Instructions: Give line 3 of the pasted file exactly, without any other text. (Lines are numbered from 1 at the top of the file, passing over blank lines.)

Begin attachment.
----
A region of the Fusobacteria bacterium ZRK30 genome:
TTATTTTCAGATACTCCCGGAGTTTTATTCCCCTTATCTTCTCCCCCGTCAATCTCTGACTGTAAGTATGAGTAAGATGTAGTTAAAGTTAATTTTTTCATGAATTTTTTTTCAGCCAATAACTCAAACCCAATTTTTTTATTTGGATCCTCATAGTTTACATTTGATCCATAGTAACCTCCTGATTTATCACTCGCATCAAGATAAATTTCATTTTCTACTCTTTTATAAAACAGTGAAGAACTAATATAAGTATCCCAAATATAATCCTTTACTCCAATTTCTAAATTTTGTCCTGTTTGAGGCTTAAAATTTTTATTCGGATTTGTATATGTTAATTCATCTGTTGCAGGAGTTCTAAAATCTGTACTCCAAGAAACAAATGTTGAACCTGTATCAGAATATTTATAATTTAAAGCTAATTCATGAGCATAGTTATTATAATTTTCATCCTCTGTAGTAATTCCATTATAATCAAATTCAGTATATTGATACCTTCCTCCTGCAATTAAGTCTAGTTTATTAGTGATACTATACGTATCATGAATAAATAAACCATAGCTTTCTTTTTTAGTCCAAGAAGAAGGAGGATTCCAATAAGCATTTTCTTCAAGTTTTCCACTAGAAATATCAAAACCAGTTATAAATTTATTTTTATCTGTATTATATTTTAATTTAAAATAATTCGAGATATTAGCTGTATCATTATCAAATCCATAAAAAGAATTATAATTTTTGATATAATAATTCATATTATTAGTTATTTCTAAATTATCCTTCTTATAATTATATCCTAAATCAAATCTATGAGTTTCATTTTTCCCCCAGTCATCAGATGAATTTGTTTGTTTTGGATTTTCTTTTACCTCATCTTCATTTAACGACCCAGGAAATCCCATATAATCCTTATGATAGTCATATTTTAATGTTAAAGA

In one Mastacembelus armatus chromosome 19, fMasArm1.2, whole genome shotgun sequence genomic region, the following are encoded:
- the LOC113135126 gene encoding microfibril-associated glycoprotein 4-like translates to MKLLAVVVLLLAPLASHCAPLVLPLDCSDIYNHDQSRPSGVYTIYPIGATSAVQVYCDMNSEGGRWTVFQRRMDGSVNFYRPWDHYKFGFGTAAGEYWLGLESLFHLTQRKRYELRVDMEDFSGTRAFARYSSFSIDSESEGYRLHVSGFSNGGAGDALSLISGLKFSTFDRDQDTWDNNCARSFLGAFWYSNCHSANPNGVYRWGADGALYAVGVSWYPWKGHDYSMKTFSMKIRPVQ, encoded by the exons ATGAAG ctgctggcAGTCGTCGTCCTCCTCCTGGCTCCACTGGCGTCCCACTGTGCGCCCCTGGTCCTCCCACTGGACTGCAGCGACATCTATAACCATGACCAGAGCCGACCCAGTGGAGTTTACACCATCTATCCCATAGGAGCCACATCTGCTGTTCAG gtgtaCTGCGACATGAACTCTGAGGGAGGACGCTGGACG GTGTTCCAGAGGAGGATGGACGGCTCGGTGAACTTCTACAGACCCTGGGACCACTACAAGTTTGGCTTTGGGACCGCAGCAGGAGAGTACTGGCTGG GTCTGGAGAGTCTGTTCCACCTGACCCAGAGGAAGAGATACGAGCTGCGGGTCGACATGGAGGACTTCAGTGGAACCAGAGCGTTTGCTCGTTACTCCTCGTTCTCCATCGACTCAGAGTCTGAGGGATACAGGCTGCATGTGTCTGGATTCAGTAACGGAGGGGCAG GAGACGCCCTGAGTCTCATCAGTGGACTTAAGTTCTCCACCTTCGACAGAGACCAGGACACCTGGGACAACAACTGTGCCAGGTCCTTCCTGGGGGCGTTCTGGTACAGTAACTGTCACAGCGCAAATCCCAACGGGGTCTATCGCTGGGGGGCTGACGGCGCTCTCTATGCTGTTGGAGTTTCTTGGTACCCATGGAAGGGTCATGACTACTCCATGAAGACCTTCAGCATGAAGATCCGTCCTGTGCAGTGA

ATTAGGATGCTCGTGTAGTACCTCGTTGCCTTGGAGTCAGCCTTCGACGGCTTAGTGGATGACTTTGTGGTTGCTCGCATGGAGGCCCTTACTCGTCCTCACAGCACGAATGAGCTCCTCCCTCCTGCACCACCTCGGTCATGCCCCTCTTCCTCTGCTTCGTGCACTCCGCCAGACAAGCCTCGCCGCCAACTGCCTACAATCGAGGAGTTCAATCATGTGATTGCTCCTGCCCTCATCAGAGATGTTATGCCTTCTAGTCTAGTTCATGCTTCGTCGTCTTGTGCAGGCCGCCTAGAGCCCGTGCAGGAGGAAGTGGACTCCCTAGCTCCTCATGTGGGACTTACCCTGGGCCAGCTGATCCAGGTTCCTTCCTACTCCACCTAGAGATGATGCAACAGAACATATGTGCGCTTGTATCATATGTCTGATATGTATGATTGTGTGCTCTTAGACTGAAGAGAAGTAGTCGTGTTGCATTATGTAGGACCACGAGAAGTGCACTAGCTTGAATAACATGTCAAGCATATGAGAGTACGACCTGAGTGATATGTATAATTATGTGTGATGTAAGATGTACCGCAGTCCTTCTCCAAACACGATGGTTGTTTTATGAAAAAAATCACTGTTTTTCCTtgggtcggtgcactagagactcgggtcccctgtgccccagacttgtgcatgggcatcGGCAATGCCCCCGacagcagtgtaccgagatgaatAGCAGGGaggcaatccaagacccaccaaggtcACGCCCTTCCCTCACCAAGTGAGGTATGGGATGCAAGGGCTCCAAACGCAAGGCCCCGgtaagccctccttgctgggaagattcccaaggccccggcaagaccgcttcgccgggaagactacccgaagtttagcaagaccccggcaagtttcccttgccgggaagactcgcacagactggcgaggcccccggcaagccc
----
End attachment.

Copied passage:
In one Mastacembelus armatus chromosome 19, fMasArm1.2, whole genome shotgun sequence genomic region, the following are encoded: